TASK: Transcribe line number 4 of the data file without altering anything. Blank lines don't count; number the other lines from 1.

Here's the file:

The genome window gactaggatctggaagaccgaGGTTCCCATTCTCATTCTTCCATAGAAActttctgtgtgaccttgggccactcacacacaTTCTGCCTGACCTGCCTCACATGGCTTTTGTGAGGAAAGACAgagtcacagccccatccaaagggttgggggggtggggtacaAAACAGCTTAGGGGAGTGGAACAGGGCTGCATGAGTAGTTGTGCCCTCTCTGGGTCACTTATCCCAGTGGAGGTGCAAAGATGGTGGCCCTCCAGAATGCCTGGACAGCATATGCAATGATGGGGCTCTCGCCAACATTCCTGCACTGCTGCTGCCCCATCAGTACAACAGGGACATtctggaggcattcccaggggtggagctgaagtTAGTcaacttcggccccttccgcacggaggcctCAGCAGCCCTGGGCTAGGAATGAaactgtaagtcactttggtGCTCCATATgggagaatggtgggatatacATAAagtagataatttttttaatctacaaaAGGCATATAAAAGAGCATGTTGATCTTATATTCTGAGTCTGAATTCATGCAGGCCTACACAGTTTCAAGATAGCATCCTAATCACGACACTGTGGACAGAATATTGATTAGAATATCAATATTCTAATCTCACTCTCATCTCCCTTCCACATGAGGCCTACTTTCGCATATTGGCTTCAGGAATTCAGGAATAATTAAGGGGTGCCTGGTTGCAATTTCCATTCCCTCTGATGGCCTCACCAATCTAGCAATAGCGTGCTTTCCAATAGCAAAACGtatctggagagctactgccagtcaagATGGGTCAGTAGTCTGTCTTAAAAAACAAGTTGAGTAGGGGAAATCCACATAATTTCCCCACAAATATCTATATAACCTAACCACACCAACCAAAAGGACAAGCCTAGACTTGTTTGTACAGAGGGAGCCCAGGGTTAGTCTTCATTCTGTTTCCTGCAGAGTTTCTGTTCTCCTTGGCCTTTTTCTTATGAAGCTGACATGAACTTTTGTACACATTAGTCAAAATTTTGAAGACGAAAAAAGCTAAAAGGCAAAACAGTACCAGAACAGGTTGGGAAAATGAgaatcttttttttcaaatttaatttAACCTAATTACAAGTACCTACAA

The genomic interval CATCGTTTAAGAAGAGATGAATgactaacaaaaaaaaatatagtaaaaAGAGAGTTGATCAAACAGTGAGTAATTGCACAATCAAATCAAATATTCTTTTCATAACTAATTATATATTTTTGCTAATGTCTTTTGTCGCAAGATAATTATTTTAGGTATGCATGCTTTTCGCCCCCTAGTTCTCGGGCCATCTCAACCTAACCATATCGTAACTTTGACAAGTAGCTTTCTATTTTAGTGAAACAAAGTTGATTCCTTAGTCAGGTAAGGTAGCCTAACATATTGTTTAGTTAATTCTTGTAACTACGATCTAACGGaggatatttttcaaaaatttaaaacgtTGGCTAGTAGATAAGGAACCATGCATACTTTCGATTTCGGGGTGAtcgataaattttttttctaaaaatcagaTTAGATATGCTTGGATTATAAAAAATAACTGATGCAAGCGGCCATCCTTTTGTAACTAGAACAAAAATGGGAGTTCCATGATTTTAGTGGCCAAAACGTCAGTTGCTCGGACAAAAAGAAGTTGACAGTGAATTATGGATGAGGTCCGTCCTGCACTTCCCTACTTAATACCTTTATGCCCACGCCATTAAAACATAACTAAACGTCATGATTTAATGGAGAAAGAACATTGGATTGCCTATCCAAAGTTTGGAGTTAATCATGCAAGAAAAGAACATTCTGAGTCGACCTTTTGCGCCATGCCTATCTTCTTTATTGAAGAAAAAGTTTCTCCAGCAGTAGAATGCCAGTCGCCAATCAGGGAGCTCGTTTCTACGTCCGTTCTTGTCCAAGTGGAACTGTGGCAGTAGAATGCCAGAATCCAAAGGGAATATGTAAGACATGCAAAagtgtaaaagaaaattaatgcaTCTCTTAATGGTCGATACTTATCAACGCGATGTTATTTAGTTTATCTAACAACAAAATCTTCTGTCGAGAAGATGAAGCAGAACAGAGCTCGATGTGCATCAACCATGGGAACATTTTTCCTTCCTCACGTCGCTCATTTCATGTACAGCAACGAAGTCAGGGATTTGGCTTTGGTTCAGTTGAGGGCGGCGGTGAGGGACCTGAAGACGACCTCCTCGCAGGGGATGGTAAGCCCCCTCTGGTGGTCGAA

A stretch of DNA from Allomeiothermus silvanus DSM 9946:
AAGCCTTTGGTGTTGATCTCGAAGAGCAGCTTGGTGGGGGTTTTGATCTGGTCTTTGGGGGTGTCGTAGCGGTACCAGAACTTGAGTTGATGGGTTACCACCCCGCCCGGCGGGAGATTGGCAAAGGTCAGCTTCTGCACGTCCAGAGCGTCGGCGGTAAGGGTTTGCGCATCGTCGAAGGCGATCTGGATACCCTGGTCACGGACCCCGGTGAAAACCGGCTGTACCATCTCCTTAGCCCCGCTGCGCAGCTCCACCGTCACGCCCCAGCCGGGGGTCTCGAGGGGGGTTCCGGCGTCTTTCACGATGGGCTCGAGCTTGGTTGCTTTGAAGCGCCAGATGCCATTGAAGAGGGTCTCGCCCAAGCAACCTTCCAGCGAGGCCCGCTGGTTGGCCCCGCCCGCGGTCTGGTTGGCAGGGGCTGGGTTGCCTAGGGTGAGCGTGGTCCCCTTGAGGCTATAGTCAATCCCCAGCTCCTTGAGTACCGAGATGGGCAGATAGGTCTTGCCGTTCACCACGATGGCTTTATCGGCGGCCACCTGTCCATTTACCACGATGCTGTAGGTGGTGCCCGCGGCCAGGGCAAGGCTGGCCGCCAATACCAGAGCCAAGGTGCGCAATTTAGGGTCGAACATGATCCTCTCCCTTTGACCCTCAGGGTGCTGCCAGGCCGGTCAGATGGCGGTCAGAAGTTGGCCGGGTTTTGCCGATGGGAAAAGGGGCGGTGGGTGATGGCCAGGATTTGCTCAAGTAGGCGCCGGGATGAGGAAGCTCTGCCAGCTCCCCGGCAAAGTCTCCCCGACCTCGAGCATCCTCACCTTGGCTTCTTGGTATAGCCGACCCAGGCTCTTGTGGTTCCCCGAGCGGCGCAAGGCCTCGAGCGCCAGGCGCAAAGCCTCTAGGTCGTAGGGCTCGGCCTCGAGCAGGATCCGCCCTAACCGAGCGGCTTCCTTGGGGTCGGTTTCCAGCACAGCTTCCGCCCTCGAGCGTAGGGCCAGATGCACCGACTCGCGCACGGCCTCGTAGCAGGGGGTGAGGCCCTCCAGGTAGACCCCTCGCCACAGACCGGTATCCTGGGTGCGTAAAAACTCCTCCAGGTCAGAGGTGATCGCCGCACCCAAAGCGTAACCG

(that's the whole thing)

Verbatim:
AAGCCTTTGGTGTTGATCTCGAAGAGCAGCTTGGTGGGGGTTTTGATCTGGTCTTTGGGGGTGTCGTAGCGGTACCAGAACTTGAGTTGATGGGTTACCACCCCGCCCGGCGGGAGATTGGCAAAGGTCAGCTTCTGCACGTCCAGAGCGTCGGCGGTAAGGGTTTGCGCATCGTCGAAGGCGATCTGGATACCCTGGTCACGGACCCCGGTGAAAACCGGCTGTACCATCTCCTTAGCCCCGCTGCGCAGCTCCACCGTCACGCCCCAGCCGGGGGTCTCGAGGGGGGTTCCGGCGTCTTTCACGATGGGCTCGAGCTTGGTTGCTTTGAAGCGCCAGATGCCATTGAAGAGGGTCTCGCCCAAGCAACCTTCCAGCGAGGCCCGCTGGTTGGCCCCGCCCGCGGTCTGGTTGGCAGGGGCTGGGTTGCCTAGGGTGAGCGTGGTCCCCTTGAGGCTATAGTCAATCCCCAGCTCCTTGAGTACCGAGATGGGCAGATAGGTCTTGCCGTTCACCACGATGGCTTTATCGGCGGCCACCTGTCCATTTACCACGATGCTGTAGGTGGTGCCCGCGGCCAGGGCAAGGCTGGCCGCCAATACCAGAGCCAAGGTGCGCAATTTAGGGTCGAACATGATCCTCTCCCTTTGACCCTCAGGGTGCTGCCAGGCCGGTCAGATGGCGGTCAGAAGTTGGCCGGGTTTTGCCGATGGGAAAAGGGGCGGTGGGTGATGGCCAGGATTTGCTCAAGTAGGCGCCGGGATGAGGAAGCTCTGCCAGCTCCCCGGCAAAGTCTCCCCGACCTCGAGCATCCTCACCTTGGCTTCTTGGTATAGCCGACCCAGGCTCTTGTGGTTCCCCGAGCGGCGCAAGGCCTCGAGCGCCAGGCGCAAAGCCTCTAGGTCGTAGGGCTCGGCCTCGAGCAGGATCCGCCCTAACCGAGCGGCTTCCTTGGGGTCGGTTTCCAGCACAGCTTCCGCCCTCGAGCGTAGGGCCAGATGCACCGACTCGCGCACGGCCTCGTAGCAGGGGGTGAGGCCCTCCAGGTAGACCCCTCGCCACAGACCGGTATCCTGGGTGCGTAAAAACTCCTCCAGGTCAGAGGTGATCGCCGCACCCAAAGCGTAACCG